Notice And Demand Invalid When Not Signed

Notice And Demand Invalid Because It Is Not Signed, It Is Not On The Correct Form (Such As Form 17), Or Because No Certificate Of Assessment Is Attached

Notice And Demand InvalidThe Law: Section 6303(a) provides that the Secretary shall, as soon as practicable, and within 60 days, after the making of an assessment pursuant to section 6203, give notice to each person liable for the unpaid tax, stating the amount and demanding payment thereof. This notice is to be left at the dwelling or usual place of business of such person, or shall be mailed to such person’s last known address. See also Treas. Reg. 301.6303-1(a) (failure to give notice within 60 days does not invalidate notice).Notice and demand is sufficient for purposes of section 6303 as long as it states the amount due and makes demand for payment. There is no requirement in the statute or regulation that the notice and demand be made on a specific form, have a signature, or include any specific attachments.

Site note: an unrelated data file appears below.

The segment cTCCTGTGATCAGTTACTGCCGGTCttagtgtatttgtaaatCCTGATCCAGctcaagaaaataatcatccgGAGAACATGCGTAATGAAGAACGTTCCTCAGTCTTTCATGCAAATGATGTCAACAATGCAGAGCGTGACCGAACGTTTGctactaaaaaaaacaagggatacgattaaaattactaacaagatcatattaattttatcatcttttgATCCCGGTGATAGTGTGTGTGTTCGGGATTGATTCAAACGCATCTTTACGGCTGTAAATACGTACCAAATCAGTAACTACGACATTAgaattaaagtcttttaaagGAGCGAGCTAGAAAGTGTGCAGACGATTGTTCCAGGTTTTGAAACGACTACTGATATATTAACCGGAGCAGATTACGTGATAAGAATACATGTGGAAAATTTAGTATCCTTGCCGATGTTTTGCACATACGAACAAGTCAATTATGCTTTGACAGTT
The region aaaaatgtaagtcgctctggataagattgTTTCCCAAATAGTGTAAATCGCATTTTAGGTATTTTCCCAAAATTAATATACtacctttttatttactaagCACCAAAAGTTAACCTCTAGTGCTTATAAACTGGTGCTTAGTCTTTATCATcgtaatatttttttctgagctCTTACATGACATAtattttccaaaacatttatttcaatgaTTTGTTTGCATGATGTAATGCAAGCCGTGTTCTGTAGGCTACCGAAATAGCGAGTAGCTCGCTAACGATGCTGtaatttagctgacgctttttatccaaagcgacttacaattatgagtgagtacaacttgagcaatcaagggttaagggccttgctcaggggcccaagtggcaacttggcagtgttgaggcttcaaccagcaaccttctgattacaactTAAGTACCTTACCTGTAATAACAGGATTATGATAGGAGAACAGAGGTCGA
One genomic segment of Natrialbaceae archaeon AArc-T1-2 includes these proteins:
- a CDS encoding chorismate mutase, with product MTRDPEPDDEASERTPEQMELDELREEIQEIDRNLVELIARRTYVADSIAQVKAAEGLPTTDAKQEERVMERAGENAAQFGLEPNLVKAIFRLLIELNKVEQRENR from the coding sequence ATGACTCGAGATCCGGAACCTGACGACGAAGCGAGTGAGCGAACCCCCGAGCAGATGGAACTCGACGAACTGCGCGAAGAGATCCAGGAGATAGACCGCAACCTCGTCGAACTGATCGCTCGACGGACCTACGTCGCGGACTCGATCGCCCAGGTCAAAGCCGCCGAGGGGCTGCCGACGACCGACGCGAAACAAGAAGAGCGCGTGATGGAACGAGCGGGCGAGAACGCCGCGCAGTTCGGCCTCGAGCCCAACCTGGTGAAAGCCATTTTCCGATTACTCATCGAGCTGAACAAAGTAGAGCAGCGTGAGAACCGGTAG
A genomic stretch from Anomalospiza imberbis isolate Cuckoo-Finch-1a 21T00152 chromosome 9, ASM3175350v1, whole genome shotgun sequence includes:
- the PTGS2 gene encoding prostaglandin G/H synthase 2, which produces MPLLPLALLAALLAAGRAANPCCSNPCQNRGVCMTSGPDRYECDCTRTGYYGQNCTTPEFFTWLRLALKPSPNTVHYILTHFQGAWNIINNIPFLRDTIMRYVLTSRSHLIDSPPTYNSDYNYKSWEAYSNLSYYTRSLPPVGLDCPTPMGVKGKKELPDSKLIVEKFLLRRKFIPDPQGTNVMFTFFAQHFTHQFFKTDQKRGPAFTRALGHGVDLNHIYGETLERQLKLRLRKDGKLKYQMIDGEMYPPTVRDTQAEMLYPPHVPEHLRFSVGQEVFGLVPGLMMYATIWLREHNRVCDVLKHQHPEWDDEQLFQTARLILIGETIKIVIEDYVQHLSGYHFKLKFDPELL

Relevant Case Law:

Flathers v. Commissioner, T.C. Memo. 2003-60, 85 T.C.M. (CCH) 969 (2003) – court rejected as frivolous and/or groundless petitioner’s argument that she did not receive proper notice and demand under section 6303(a) because, according to petitioner, the IRS must use Form 17 in issuing such notice and demand.Craig v. Commissioner, 119 T.C. 252 (2002) – numerous notices received by petitioner, such as notices of intent to levy and notices of deficiency, were sufficient to meet the requirements of section 6303(a). The form on which notice of assessment and demand for payment is made is irrelevant, as long as it provides the taxpayer with the information specified in section 6303(a).Keene v. Commissioner, T.C. Memo. 2002-277, 84 T.C.M. (CCH) 514 (2002) – notices such as final notice of intent to levy and Forms 4340 are sufficient to constitute notice and demand within the meaning of section 6303(a) because they informed petitioner of the amount owed and requested payment. The court rejected petitioner’s argument as frivolous and groundless that a notice and demand for payment was not in accord with a Treasury decision issued in 1914 that required a Form 17 be used for such purpose.